What Happens to Steel During Heat Treatment? Part Two: Cooling Transformations
June 8, 2007
Once we’ve heated a piece of steel to elevated temperature, it must be cooled in order to complete its transformation into a useful engineering material. Understanding cooling transformations is another important responsibility of the heat treater. Let’s learn more.
Types of Cooling Transformation DiagramsTransformation diagrams are simply another form of roadmap to allow us to predict a steel’s response to heat treating. There are two main types of cooling transformation diagrams, and it is important that we understand what each is and how we can use them.
Time-Temperature Transformation (TTT) Diagrams
Also known as isothermal transformation (IT) diagrams, TTT diagrams measure the rate of transformation at a constant (isothermal) temperature (Fig. 1). In other words, once a part is austenitized, it is rapidly cooled to a lower temperature and held at that temperature while the rate of transformation is measured. The different types of microstructures produced (ferrite, pearlite, bainite, martensite) are then indicated on the diagram together with the holding times required for each transformation to begin and end.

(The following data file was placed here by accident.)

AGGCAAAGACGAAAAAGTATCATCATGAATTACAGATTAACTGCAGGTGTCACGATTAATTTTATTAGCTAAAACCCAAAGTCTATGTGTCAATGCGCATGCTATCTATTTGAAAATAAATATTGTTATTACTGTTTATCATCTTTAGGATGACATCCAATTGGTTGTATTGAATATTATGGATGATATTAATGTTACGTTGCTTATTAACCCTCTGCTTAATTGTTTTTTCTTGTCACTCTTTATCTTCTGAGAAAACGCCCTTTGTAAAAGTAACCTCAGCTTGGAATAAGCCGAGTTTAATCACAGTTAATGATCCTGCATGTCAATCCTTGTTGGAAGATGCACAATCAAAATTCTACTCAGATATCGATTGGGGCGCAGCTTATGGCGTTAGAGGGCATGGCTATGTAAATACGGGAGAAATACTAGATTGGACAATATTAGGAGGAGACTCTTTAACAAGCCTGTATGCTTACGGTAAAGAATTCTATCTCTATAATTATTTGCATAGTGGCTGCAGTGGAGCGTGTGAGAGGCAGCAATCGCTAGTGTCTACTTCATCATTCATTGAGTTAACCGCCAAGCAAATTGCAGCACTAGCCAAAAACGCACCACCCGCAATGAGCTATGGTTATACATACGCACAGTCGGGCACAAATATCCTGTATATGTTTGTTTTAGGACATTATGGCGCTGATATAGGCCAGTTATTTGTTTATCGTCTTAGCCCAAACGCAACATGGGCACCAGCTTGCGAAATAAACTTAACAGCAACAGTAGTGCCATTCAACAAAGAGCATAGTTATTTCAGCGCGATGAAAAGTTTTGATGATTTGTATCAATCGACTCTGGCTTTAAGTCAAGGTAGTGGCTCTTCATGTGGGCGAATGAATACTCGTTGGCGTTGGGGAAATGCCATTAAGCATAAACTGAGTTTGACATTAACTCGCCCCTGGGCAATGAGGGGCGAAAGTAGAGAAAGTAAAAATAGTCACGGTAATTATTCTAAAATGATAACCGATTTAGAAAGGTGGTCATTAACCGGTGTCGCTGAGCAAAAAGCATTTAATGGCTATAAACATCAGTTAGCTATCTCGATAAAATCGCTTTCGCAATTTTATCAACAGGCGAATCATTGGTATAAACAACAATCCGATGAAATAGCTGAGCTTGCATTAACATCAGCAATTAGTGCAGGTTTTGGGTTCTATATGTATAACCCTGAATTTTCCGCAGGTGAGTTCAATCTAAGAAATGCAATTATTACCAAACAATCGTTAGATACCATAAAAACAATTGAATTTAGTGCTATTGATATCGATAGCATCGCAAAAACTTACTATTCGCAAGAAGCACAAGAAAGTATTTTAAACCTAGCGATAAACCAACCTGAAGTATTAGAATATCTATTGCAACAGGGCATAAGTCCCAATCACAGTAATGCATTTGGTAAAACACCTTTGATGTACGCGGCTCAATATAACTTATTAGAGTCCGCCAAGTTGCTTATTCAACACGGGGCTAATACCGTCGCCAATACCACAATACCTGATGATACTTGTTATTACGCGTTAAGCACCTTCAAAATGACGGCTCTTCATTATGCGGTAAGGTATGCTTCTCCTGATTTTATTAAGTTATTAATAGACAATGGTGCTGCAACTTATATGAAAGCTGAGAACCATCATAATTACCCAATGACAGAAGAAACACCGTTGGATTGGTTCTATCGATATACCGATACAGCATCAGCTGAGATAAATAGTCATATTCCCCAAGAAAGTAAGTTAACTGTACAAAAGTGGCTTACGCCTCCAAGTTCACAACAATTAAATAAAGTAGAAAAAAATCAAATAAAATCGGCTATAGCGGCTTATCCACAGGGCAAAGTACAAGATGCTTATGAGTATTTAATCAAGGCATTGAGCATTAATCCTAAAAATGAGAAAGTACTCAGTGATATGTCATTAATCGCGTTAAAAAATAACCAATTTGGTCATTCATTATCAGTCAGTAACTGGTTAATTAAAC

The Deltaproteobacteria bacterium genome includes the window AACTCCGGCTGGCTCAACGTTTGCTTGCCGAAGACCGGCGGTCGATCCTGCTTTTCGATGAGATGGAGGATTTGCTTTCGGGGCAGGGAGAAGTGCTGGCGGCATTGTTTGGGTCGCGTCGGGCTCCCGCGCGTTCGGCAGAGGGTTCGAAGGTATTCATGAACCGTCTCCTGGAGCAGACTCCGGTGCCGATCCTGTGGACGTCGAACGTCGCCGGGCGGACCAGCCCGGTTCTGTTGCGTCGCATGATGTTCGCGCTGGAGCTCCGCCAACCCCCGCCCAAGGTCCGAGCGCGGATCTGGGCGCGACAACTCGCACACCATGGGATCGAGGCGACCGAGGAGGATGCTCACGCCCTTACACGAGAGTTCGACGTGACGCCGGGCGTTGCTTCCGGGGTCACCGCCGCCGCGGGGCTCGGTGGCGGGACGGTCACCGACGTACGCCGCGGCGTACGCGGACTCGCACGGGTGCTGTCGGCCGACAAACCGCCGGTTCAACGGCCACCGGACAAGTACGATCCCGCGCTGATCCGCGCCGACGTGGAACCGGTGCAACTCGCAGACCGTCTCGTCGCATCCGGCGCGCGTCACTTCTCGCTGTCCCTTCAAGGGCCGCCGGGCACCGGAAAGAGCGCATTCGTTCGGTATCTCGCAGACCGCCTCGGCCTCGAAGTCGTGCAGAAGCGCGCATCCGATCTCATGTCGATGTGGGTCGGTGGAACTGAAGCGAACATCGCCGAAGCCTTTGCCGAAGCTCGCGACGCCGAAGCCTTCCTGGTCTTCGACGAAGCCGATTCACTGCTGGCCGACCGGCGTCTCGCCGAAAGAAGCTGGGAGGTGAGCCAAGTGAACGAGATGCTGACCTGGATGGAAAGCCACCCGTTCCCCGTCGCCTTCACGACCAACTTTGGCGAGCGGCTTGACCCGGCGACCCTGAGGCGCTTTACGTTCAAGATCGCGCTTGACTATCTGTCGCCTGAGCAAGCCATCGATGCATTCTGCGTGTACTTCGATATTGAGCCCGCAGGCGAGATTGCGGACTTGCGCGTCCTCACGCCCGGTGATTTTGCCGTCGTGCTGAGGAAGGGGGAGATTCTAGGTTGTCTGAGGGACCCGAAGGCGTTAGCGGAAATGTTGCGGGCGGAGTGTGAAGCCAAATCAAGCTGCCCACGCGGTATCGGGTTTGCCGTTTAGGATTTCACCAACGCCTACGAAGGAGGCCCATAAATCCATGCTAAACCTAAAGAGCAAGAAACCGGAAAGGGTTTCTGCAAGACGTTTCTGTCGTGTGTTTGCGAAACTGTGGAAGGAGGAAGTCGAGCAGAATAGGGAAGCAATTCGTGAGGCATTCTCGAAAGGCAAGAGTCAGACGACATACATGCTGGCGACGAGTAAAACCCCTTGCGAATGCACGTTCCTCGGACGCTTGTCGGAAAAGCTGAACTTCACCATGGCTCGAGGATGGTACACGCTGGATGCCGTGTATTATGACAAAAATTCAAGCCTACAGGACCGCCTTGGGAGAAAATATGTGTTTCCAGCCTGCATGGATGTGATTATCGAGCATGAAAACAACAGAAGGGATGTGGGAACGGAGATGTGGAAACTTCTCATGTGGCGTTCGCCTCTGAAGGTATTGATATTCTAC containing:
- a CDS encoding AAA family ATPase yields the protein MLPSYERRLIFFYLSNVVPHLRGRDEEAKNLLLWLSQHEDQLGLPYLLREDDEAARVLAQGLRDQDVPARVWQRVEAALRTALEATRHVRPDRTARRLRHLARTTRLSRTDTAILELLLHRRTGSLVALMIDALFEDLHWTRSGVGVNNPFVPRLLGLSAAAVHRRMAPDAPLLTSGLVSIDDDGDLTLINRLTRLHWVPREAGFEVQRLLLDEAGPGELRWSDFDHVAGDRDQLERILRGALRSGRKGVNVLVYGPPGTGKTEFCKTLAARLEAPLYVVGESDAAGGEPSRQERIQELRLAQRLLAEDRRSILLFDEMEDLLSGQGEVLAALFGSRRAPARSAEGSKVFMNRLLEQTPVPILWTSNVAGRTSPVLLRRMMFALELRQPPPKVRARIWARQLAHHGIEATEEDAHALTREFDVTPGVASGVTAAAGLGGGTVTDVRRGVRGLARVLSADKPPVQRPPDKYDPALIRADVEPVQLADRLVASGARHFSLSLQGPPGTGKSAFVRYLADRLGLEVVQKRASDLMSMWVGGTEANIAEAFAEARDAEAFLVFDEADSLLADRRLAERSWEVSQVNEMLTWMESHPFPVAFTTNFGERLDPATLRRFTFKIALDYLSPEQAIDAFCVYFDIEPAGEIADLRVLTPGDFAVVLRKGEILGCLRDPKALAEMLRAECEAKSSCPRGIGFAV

Continuous Cooling Transformation (CCT) Diagrams
Also known as cooling transformation (CT) diagrams, CCT diagrams measure the degree of transformation as a function of time for a constantly changing (decreasing) temperature (Fig. 2). In other words, a sample is austenitized and then cooled at a predetermined rate, and the degree of transformation is measured using such techniques as dilatometry, magnetic permeability or other physical methods.
A Closer Look at TTT DiagramsTTT diagrams are useful in planning heat treatments and in determining the critical cooling rate on quenching, which is the cooling rate at which one just avoids the nose of the TTT curve. If the austenite-to-martensite transformation is incomplete, retained austenite usually transforms during tempering into the transformation product indicated on the TTT diagram.
In general, TTT diagrams allow us to gain limited information on the influence of alloying elements on transformations during continuous cooling by comparing the temperatures at which the transformation products occur.
A Closer Look at CCT DiagramsCCT diagrams provide a useful tool for predicting the microstructure achieved during a typical quench after heat treating. We can measure (or calculate) the rates of cooling at any point within a steel part (surface, core, mid-radius).